What Contrary Evidence Troubles Me?

Davis Marshall asked me three questions:
What existentially difficult questions do you even admit face you, as an atheist? What contrary evidence troubles your confidence? Do you dare confess?
Let me take the last one first. I think he is probably "projecting" onto me. That line of psychological reasoning goes like this: "Since I have secret doubts then John probably does too." I'm not presuming to know this about him, but I suspect it's true. Perhaps he'll say that having doubts is a good thing, since he could claim it to be a mark of an open-minded person. Nonetheless, I have no trouble telling people what I think. He knows this. Perhaps that's why he asked. But he envisions me secretly fearing hell, worrying that if I am wrong I'm doomed, or worrying whether I'm doing a good thing by arguing against Christian faith, or that I hide some facts that support faith whenever it's inconvenient to do so. So in obliging his request what follows isn't a confession. I have no secret or hidden questions so there is nothing to "confess." This doesn't mean I know everything. I am continually learning as I go, and I have a lot of unresolved questions about the Bible, theology, and the history of the church. I have a lot of philosophical questions, the kinds that science can solve in principle, if not outright. I have questions about whether there will ever be a grand unified theory of everything, concerning the ultimate origins of everything, of human self-awareness and consciousness, and questions about metaphysical free-will, and the nature of ethics. They all interest me but they are not my specialty.

Existential questions?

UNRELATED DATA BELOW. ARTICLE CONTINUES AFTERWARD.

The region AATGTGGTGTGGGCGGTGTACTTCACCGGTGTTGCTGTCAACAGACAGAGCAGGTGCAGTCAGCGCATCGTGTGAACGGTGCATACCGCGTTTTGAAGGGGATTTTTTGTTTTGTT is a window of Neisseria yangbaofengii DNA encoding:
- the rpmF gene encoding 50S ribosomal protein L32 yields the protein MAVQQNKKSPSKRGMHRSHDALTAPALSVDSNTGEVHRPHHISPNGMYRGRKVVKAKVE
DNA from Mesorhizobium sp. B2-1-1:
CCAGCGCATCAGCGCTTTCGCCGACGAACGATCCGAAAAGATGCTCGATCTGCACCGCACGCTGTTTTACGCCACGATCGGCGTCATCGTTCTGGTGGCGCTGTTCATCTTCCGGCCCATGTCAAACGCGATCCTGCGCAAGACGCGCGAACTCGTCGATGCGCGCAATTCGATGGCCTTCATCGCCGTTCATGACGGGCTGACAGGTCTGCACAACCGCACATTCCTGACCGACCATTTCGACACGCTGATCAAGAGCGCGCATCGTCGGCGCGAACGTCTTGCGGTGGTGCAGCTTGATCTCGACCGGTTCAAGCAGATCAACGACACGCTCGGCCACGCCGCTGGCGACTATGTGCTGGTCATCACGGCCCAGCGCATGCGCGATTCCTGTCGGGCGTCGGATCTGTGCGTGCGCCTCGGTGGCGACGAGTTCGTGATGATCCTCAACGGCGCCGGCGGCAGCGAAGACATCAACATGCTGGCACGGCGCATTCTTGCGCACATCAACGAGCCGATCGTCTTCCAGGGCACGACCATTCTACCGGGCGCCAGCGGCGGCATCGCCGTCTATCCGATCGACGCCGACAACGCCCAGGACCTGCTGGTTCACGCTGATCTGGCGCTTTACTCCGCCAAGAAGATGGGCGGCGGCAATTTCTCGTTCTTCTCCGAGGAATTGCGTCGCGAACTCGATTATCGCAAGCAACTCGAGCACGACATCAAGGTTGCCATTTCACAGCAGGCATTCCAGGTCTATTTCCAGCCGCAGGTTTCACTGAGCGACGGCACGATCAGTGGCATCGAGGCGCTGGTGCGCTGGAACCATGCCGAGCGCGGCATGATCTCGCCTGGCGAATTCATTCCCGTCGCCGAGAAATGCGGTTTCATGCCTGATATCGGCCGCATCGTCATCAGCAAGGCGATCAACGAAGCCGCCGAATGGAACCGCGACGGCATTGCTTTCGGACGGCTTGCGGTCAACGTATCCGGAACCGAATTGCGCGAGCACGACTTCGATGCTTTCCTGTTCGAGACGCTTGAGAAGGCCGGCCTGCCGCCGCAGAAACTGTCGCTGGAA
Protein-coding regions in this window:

I wrestle with death, I don't like it. I hate it. I know it's coming though. How will I die? I want to live forever. I worry a lot. I fret. I'd like some divine guidance and comfort here and now. But there isn't any available. If some kind of supernatural being exists he's silent. I wonder quite a bit too. What will life be like after I'm gone? What will the area where I live look like in 50 years? What will become of my kids and grandkids? What will become of the nations, religion, or earth itself? I'd like to see it all, but I won't. Because there is no life after death. When the brain ceases functioning I will cease to exist. I will go to the same place that all animal life goes when it dies since I am an animal, a Homosapien.

Contrary evidence?

Everything I have experienced and learned in life has shown me that there is no reason to believe anything. With faith as a basis anything can be believed. Faith has no method. It solves no problems. As best as humanly possible I think exclusively in terms of probabilities when it comes to questions about the origins of existence and of gods and goddesses, miracles and holy "inspired" books. Faith adds nothing to these probabilities. Remember, my claim is merely that Christianity is false, along with every religion that is based on faith. There is therefore no contrary evidence that troubles me at all, precisely because I think exclusively in terms of probabilities. I adjust what I think to the evidence, scientific evidence. The only people who have trouble with contrary evidence are people of faith, because faith is an irrational leap over the probabilities.